Show Report

Show Report: Rick Owens S/S 14 Womenswear

by Anders Christian Madsen on 26 September 2013

Anders Christian Madsen reports on the Rick Owens S/S 14 womenswear show.

Anders Christian Madsen reports on the Rick Owens S/S 14 womenswear show.

After years of enduring various fashion show shenanigans, the bunker in Bercy – as Rick Owens has dubbed his gymnasium show space – finally got to be used for its actual purpose. Stage scaffolding straight out of Rent towered over the runway in the blacked-out sports hall and scratching amplifier sounds slowly turned into a beat as members of American college step teams emerged on the staircases. If they were mimicking the hand-to-shoulder military move of Michael Jackson’s choreography for They Don’t Care About Us it perhaps wasn’t unintentional, because the raw emotion, rage, and empowerment eventually conveyed through the formidable spectacle put on by the Soul Steppers, the Momentums, the Washington Divas, and the Zetas – flown in by Owens and fitted in his Spring/Summer 2014 collection – wouldn’t have looked wrong in a mid-nineties MJ video.

As foreign as step may have been to most of the congregated fashion press (there were some pretty priceless expressions on the front row), it was clear it wasn’t hip-hop, even if Owens let a gansta bandana or two slip into the collection. It was Glee without the jazz hands and the self-pity. Owens never practised step himself, he explained backstage, but rather the show was an extension of one of the cornerstones of his work: the portrayal of American culture through the eyes of a Parisian catwalk. Giving The Rick Owens Workout an entirely new connotation, the girls stomped and grimaced their way through the collection, an exceptionally sporty take on the brutalist signature of Owens, which paid its own homage to the season’s Japanese fashion themes of asymmetry and oriental costume detailing, but also in large part drew on elements from active and performance wear.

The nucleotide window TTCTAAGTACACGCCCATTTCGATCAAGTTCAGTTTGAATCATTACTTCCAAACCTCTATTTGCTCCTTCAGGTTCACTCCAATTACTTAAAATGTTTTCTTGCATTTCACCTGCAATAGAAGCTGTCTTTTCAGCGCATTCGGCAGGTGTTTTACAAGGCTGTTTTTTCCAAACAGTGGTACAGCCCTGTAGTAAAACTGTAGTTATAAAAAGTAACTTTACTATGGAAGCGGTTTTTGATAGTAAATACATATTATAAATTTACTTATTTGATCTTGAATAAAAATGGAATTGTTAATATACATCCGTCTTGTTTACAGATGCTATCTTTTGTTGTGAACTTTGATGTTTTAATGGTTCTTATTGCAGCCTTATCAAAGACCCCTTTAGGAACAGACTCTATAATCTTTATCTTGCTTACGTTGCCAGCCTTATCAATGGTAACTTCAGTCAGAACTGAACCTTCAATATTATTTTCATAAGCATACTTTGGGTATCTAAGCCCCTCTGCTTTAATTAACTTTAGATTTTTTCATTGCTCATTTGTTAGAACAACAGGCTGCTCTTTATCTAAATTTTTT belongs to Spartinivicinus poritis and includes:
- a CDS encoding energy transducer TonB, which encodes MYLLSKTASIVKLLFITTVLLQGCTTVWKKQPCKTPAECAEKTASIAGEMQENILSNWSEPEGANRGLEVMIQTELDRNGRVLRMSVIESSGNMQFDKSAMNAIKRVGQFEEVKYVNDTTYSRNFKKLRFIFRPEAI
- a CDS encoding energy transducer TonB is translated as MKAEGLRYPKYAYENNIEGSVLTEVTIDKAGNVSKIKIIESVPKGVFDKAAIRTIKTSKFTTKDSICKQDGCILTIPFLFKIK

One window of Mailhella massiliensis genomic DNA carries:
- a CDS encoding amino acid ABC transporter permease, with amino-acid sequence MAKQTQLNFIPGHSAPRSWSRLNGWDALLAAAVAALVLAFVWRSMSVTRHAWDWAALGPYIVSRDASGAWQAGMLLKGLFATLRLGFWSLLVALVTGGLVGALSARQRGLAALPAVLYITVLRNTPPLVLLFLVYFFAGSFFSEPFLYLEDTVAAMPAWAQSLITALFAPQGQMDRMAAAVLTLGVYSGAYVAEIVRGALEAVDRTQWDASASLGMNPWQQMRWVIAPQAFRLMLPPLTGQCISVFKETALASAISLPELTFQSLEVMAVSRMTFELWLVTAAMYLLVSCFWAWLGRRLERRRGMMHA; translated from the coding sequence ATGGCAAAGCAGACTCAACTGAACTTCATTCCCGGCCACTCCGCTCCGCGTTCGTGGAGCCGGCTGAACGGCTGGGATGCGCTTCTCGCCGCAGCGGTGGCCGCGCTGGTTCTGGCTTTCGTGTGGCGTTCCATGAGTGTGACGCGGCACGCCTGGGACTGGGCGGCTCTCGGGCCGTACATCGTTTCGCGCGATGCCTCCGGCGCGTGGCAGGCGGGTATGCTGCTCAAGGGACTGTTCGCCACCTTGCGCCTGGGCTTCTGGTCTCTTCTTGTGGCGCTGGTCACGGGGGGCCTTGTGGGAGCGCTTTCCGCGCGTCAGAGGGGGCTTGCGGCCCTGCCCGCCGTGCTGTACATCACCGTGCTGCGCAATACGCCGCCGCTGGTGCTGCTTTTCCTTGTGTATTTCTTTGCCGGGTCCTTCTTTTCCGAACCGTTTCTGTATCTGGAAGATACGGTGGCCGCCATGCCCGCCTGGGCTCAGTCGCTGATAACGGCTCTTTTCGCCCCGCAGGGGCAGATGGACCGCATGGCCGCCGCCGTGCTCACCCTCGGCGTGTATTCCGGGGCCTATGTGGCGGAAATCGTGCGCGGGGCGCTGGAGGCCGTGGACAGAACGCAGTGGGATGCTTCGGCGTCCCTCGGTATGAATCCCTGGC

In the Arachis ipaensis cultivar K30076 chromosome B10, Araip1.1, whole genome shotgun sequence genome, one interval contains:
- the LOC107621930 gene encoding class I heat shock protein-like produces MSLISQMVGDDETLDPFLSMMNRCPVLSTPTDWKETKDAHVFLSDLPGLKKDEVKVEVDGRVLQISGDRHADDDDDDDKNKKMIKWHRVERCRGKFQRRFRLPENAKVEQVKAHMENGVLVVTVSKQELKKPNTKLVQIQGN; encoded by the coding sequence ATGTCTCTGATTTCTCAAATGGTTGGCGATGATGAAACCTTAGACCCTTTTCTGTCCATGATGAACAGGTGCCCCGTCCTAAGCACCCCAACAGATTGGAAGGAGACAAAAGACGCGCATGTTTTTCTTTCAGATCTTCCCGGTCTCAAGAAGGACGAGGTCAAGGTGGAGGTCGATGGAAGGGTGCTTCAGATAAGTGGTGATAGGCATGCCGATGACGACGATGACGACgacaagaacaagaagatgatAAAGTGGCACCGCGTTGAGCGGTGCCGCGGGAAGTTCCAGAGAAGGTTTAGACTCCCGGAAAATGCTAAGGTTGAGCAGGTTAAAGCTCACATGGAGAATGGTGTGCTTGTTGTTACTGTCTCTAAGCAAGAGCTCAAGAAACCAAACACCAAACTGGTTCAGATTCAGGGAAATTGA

The collection itself may not have been revolutionary for Owens, but what the designer has been doing for the past couple of seasons has much more to do with exploring the diversity and versatility of his already fully established universe than it does expanding his aesthetic. And while Owens said next season would likely see a return to the sample size models, who normally inhabit his catwalks, Thursday’s show perhaps also felt a little bit as if he struck a blow for the fuller figured diehard Rick Owens fan, who is surely out there somewhere amongst those skinny, scrawny goths. This is what cheerleading looks like at Owenscorp.


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